Outdoor pathways were swept and plants given a lovely drink to perk them up. A welcoming entrance and deck said, “Come on in and stay awhile.” or  “Buy this house.”   Either way it was dressed to impress. We are trying to sell our home and luckily there was a request for a second showing.

Our agent said that the people are an older couple who have toured the house before and they really liked it! They’re returning with their son so that he can look at it. Now, I thought mature couple, mature son. I had visions of their adult son coming and doing a more solid assessment of the house and maybe if he had some trades background his opinion would be quite helpful.

No, that was not the case. Instead it was a boy around 10 or 11 years old! WHAT THE….?

My agent passed along the following: He liked the place but was disappointed it didn’t have a basement. He likes to have more space for his activities, gaming etc. He apparently was brainstorming how to use another room for himself and he really liked the flat of Coke my husband had in the utility room. My agent said, “Well if your parents buy the home I’m sure we can throw that in the deal.”

I was driving in my car when I got the news and well, I will not write what I was screaming in my car. I could not believe I sweated all day for a child to give the final say on buying a home. So, I contacted my husband to share the news and I ranted for a good 20 minutes about the situation and the unbelievable state of parenting today.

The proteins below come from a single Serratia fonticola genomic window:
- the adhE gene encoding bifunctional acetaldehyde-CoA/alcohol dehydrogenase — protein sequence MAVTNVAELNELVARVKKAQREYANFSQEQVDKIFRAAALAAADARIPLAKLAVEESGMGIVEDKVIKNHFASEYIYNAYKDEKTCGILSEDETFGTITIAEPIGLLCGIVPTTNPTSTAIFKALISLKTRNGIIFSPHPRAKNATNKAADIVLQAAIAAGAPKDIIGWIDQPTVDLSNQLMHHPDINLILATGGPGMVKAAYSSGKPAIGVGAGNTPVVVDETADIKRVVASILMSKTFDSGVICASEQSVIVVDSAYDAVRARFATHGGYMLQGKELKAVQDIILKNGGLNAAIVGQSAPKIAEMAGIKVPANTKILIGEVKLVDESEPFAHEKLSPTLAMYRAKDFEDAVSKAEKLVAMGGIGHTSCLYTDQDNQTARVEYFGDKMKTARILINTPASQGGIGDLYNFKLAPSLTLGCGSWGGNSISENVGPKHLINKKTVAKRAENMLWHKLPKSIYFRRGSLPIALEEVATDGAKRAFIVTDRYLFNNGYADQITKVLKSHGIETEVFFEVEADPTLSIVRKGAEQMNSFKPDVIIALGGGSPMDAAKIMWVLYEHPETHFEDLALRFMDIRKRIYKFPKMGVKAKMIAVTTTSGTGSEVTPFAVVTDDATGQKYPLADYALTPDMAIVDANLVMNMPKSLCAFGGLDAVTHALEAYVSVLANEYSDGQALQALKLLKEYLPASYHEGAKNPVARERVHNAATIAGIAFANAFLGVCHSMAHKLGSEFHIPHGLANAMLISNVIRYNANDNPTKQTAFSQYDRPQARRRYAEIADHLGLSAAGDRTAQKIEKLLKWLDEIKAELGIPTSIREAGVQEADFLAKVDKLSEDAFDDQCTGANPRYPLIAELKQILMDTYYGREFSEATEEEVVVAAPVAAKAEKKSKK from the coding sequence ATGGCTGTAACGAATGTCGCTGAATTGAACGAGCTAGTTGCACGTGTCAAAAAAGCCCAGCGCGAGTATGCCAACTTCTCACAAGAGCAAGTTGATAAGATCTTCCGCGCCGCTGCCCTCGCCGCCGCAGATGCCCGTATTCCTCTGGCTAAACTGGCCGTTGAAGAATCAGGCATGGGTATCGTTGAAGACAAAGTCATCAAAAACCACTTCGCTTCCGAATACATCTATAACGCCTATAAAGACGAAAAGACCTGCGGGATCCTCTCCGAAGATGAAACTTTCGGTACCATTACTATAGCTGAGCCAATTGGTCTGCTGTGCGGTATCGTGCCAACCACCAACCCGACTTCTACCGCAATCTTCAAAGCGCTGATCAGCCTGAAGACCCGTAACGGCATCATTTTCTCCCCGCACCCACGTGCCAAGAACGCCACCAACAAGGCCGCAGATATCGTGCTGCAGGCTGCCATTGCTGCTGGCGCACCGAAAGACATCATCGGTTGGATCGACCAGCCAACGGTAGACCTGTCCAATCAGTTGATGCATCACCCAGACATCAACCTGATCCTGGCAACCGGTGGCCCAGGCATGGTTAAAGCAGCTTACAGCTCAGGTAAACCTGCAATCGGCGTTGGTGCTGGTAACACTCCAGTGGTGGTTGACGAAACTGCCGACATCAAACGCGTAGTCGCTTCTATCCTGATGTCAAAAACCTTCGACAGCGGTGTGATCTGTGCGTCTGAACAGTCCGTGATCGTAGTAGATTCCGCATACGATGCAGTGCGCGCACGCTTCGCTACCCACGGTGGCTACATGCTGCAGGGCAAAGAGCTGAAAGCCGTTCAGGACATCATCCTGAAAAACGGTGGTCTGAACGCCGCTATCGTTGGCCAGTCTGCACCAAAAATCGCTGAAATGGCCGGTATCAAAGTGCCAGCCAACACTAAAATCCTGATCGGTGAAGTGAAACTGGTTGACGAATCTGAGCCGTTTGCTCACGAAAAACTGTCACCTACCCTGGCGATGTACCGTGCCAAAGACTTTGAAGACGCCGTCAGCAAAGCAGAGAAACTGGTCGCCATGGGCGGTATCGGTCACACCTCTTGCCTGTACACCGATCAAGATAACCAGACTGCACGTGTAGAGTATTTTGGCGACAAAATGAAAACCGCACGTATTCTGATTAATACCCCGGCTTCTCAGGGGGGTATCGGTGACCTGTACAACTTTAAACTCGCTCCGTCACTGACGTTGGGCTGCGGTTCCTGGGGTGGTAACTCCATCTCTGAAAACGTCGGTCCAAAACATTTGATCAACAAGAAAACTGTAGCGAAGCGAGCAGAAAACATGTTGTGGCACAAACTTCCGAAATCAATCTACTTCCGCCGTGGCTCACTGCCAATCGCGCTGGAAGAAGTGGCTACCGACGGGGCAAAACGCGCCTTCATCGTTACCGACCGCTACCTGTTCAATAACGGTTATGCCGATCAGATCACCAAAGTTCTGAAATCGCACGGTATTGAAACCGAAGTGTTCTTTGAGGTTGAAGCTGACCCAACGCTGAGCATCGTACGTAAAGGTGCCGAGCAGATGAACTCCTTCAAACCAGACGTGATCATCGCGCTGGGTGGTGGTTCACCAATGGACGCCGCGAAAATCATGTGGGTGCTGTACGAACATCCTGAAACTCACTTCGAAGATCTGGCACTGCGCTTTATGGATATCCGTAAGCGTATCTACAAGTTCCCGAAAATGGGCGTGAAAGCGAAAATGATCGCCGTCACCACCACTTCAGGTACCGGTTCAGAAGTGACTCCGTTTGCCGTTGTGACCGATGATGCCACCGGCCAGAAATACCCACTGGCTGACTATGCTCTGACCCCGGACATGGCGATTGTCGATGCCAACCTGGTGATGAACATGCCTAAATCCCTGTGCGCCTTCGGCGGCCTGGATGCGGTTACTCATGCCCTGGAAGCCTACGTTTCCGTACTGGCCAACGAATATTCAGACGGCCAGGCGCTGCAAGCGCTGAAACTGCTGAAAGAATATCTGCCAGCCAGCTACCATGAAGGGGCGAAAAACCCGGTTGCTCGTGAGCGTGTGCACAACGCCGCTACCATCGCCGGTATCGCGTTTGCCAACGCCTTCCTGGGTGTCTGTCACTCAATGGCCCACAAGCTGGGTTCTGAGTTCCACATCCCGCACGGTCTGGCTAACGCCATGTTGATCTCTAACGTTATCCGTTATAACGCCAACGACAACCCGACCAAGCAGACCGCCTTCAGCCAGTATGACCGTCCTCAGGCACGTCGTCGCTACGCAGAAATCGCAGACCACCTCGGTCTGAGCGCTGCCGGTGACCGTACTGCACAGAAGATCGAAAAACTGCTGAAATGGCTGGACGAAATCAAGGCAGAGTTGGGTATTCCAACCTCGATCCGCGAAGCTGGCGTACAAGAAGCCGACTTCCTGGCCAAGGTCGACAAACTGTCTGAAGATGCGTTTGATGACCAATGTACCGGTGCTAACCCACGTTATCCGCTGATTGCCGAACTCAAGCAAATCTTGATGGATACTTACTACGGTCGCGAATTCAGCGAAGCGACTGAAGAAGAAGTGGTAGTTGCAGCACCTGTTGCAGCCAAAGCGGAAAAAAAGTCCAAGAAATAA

There isn’t one person that I have talked to about this who’s jaw didn’t drop in disbelief. In fact, its making the rounds in our social circle for topics such as Signs of Child Entitlement and Parenting Gone Horribly Wrong.

My parents would have never had us kids decide about a home to buy, it’s not our investment.  After they buy it, we would have say in decorating our room but outside of that, home buying fell under adult decision making. Across the board nobody could recall their parents taking them to a house and asking for their opinion.

As a kid I was focused on other real world decisions and problems to solve. Should I play with Sara or Rebecca? Do I enter into the long distance run or short track run?  Was there a way to get out of piano lessons. How much scalloped potatoes can my dog eat so I don’t have to. Plus, one crucial decision: To take the long way to school instead of taking the shortcut path – thus avoiding stupid bullies.

If this kid has that kind of power at 10 years old I can’t imagine what he’ll be like a few years from now or maybe I can. He might expect other people to be equally indulgent. He’ll be the kind of kid who spends the next 20 years in his basement gaming while his parents keep supporting him. He’ll scoff at having a job because he’s entitled to everything anyway so why work. AND He won’t like it when others fail to embrace his opinion or suggestions.

And don’t think the above commentary isn’t a reality because I have seen it with my own eyes at our Employment Service Centres. Twenty-something’s finally forced to get a job or Thirty year old men who have been in and out of work because they feel under-appreciated. They know it all and people just don’t get it! And If they aren’t able to get days off for Comic-Con then, See Ya! (That’s for another blog)